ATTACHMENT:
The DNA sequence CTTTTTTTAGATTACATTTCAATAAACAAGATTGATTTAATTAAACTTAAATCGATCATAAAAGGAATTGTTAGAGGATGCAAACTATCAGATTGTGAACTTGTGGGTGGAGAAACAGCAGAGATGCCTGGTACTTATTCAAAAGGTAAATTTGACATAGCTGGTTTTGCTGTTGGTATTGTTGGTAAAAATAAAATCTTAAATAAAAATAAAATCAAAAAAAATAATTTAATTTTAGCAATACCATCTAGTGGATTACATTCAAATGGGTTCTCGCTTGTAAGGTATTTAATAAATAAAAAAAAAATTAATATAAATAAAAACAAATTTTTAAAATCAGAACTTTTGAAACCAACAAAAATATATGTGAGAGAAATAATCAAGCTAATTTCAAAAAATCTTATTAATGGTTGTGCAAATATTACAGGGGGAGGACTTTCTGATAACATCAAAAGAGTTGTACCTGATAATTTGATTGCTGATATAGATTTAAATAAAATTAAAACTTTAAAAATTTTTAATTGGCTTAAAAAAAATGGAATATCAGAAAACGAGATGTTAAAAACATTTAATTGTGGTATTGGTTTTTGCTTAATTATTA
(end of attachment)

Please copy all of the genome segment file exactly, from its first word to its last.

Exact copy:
The DNA sequence CTTTTTTTAGATTACATTTCAATAAACAAGATTGATTTAATTAAACTTAAATCGATCATAAAAGGAATTGTTAGAGGATGCAAACTATCAGATTGTGAACTTGTGGGTGGAGAAACAGCAGAGATGCCTGGTACTTATTCAAAAGGTAAATTTGACATAGCTGGTTTTGCTGTTGGTATTGTTGGTAAAAATAAAATCTTAAATAAAAATAAAATCAAAAAAAATAATTTAATTTTAGCAATACCATCTAGTGGATTACATTCAAATGGGTTCTCGCTTGTAAGGTATTTAATAAATAAAAAAAAAATTAATATAAATAAAAACAAATTTTTAAAATCAGAACTTTTGAAACCAACAAAAATATATGTGAGAGAAATAATCAAGCTAATTTCAAAAAATCTTATTAATGGTTGTGCAAATATTACAGGGGGAGGACTTTCTGATAACATCAAAAGAGTTGTACCTGATAATTTGATTGCTGATATAGATTTAAATAAAATTAAAACTTTAAAAATTTTTAATTGGCTTAAAAAAAATGGAATATCAGAAAACGAGATGTTAAAAACATTTAATTGTGGTATTGGTTTTTGCTTAATTATTA